“I don’t think the most important quality of our leaders is their gender.” —Fran Caradonna

Denizens Brewing Co-owner and Chief Brand Officer Julie Verratti feels these terms make it seem “surprising” or “unexpected” that a woman could be in an ownership role. Instead, she says, we should normalize such achievements.

“It’s wonderful when women in entrepreneurial roles can be highlighted and championed,” says Verratti. “We absolutely need more of that. But we can do a better job to keep the spotlight on their accomplishments, rather than try to use catchy headlines and labels that ultimately are a disservice to how women should be acknowledged and represented.”

Julie Verratti
Julie Verratti, co-owner and chief brand officer Denizens Brewing / Photo via Denizens

Not everyone opposes the “GirlBoss” movement. Beny Ashburn is the self-titled “The Dope CEO” and cofounder of Los Angeles-based beer company Crowns & Hops. She endorses these types of terms.

“If you choose to lead with your gender or cultural background, then it is 100% your prerogative and freedom to do so, especially if it makes you feel good and authentically portrays who you are as a person,” she says.

She was intentional about calling herself “The Dope CEO,” a title that she feels brings her culture to the forefront.

“It’s not necessarily my gender, but that I’m a Black woman in the craft brewery business—a rarity—and the color of my skin is what people will see first,” she says. “It encapsulates all that I am, how I choose to identify and present myself to the world.”

“Gender is so fluid these days, so honestly, I believe we’re beyond identifying ourselves with this restrictive binary of either ‘male’ or ‘female.’ ” —Beny Ashburn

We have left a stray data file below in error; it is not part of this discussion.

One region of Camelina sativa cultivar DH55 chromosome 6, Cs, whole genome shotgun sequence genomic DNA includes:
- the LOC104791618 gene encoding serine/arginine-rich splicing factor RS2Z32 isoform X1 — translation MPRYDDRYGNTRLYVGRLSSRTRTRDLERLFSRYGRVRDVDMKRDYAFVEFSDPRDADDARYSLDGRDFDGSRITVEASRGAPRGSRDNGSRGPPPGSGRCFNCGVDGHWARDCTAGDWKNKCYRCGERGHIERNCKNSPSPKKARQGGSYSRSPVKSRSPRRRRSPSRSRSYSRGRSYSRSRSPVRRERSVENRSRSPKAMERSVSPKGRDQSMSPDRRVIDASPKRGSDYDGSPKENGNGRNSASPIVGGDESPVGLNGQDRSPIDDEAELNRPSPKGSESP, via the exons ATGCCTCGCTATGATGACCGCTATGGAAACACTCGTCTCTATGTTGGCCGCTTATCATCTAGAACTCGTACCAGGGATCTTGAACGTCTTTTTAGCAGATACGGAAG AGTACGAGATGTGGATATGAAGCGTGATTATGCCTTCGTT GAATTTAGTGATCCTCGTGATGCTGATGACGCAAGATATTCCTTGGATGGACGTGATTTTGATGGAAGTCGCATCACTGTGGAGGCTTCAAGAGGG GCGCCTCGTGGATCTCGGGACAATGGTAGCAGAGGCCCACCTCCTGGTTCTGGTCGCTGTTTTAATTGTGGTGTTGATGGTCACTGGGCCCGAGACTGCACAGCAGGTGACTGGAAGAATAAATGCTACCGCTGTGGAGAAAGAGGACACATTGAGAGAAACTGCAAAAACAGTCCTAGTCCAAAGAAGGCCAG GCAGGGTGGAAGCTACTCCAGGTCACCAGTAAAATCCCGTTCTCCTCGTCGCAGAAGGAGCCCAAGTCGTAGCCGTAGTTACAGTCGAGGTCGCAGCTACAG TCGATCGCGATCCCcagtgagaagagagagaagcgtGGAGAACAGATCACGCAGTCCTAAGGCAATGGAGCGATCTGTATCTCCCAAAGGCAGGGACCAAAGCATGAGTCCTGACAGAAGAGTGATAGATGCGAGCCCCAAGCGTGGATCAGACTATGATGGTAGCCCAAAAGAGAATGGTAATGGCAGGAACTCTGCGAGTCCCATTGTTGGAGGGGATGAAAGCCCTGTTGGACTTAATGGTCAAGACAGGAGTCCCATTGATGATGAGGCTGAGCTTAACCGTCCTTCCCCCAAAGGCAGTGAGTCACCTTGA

While terms like “GirlBoss” are divisive, Ashburn says that no one should judge or impose their views on people who want to adopt gendered labels.

“Whatever words we decide to use as women for these titles, remember that it’s an incredibly personal choice, for whatever reasons they chose to represent themselves as ‘GirlBoss,’ we should honor that,” she says.

Language and society constantly evolve, so these terms lie on a continuum of identity politics and cultural mores.

“Gender is so fluid these days, so honestly, I believe we’re beyond identifying ourselves with this restrictive binary of either ‘male’ or ‘female,’” says Ashburn.

Beny Asburn
Beny Asburn, “The Dope” CEO, Crowns & Hops / Photo via Crowns & Hops

However, Ashburn says that if someone wants to control their own narrative, “and if that means you want to call yourself a ‘Mompreneur’ to accomplish this, then that’s what you’re choosing to do. It’s as simple as that.”

The crucial issues: Who is empowered to use these labels? And who gets to decide whether they are good or bad?

“You have to ask yourself, is the woman opting to call herself this, or is the man giving her this label? If the latter, then I can understand that it is more likely an issue of asserting power and dominance over someone else,” Ashburn says.

“There’s a big difference between the woman claiming her title and proudly owning it for herself versus someone else calling her that to use against her as a form of exclusion and repression.”